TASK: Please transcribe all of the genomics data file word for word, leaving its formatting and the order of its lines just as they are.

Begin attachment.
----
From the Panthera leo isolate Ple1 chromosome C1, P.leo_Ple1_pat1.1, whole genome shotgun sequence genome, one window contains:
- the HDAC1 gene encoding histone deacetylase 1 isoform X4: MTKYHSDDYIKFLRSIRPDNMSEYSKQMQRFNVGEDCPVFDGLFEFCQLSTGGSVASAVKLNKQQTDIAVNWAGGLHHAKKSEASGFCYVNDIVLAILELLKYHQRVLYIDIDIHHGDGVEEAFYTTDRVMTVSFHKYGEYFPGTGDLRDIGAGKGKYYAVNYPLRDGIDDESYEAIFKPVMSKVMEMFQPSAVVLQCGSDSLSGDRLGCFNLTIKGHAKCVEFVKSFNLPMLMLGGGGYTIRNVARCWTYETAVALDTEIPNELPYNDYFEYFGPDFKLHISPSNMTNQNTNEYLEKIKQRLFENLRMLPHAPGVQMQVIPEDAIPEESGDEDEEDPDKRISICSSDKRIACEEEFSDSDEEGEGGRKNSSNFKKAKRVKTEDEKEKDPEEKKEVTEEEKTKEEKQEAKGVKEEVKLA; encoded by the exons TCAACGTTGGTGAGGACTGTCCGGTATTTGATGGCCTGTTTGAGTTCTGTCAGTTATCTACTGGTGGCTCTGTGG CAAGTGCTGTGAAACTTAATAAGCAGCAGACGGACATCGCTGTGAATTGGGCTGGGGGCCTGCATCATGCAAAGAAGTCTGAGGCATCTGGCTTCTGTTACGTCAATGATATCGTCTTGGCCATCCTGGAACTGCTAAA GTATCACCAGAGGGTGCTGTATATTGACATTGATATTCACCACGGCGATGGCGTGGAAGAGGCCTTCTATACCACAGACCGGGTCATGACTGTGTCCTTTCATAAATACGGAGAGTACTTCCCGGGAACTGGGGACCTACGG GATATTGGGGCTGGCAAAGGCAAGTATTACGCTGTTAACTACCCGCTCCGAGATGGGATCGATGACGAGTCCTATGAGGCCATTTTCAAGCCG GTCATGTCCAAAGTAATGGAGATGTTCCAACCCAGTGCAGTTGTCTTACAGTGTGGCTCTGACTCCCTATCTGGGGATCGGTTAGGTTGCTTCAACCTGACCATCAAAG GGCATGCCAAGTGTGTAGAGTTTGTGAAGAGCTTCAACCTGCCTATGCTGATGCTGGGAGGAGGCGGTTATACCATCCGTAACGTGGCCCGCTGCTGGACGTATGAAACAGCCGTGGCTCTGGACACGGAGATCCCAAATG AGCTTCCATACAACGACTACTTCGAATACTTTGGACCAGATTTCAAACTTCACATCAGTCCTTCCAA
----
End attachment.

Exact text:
From the Panthera leo isolate Ple1 chromosome C1, P.leo_Ple1_pat1.1, whole genome shotgun sequence genome, one window contains:
- the HDAC1 gene encoding histone deacetylase 1 isoform X4: MTKYHSDDYIKFLRSIRPDNMSEYSKQMQRFNVGEDCPVFDGLFEFCQLSTGGSVASAVKLNKQQTDIAVNWAGGLHHAKKSEASGFCYVNDIVLAILELLKYHQRVLYIDIDIHHGDGVEEAFYTTDRVMTVSFHKYGEYFPGTGDLRDIGAGKGKYYAVNYPLRDGIDDESYEAIFKPVMSKVMEMFQPSAVVLQCGSDSLSGDRLGCFNLTIKGHAKCVEFVKSFNLPMLMLGGGGYTIRNVARCWTYETAVALDTEIPNELPYNDYFEYFGPDFKLHISPSNMTNQNTNEYLEKIKQRLFENLRMLPHAPGVQMQVIPEDAIPEESGDEDEEDPDKRISICSSDKRIACEEEFSDSDEEGEGGRKNSSNFKKAKRVKTEDEKEKDPEEKKEVTEEEKTKEEKQEAKGVKEEVKLA; encoded by the exons TCAACGTTGGTGAGGACTGTCCGGTATTTGATGGCCTGTTTGAGTTCTGTCAGTTATCTACTGGTGGCTCTGTGG CAAGTGCTGTGAAACTTAATAAGCAGCAGACGGACATCGCTGTGAATTGGGCTGGGGGCCTGCATCATGCAAAGAAGTCTGAGGCATCTGGCTTCTGTTACGTCAATGATATCGTCTTGGCCATCCTGGAACTGCTAAA GTATCACCAGAGGGTGCTGTATATTGACATTGATATTCACCACGGCGATGGCGTGGAAGAGGCCTTCTATACCACAGACCGGGTCATGACTGTGTCCTTTCATAAATACGGAGAGTACTTCCCGGGAACTGGGGACCTACGG GATATTGGGGCTGGCAAAGGCAAGTATTACGCTGTTAACTACCCGCTCCGAGATGGGATCGATGACGAGTCCTATGAGGCCATTTTCAAGCCG GTCATGTCCAAAGTAATGGAGATGTTCCAACCCAGTGCAGTTGTCTTACAGTGTGGCTCTGACTCCCTATCTGGGGATCGGTTAGGTTGCTTCAACCTGACCATCAAAG GGCATGCCAAGTGTGTAGAGTTTGTGAAGAGCTTCAACCTGCCTATGCTGATGCTGGGAGGAGGCGGTTATACCATCCGTAACGTGGCCCGCTGCTGGACGTATGAAACAGCCGTGGCTCTGGACACGGAGATCCCAAATG AGCTTCCATACAACGACTACTTCGAATACTTTGGACCAGATTTCAAACTTCACATCAGTCCTTCCAA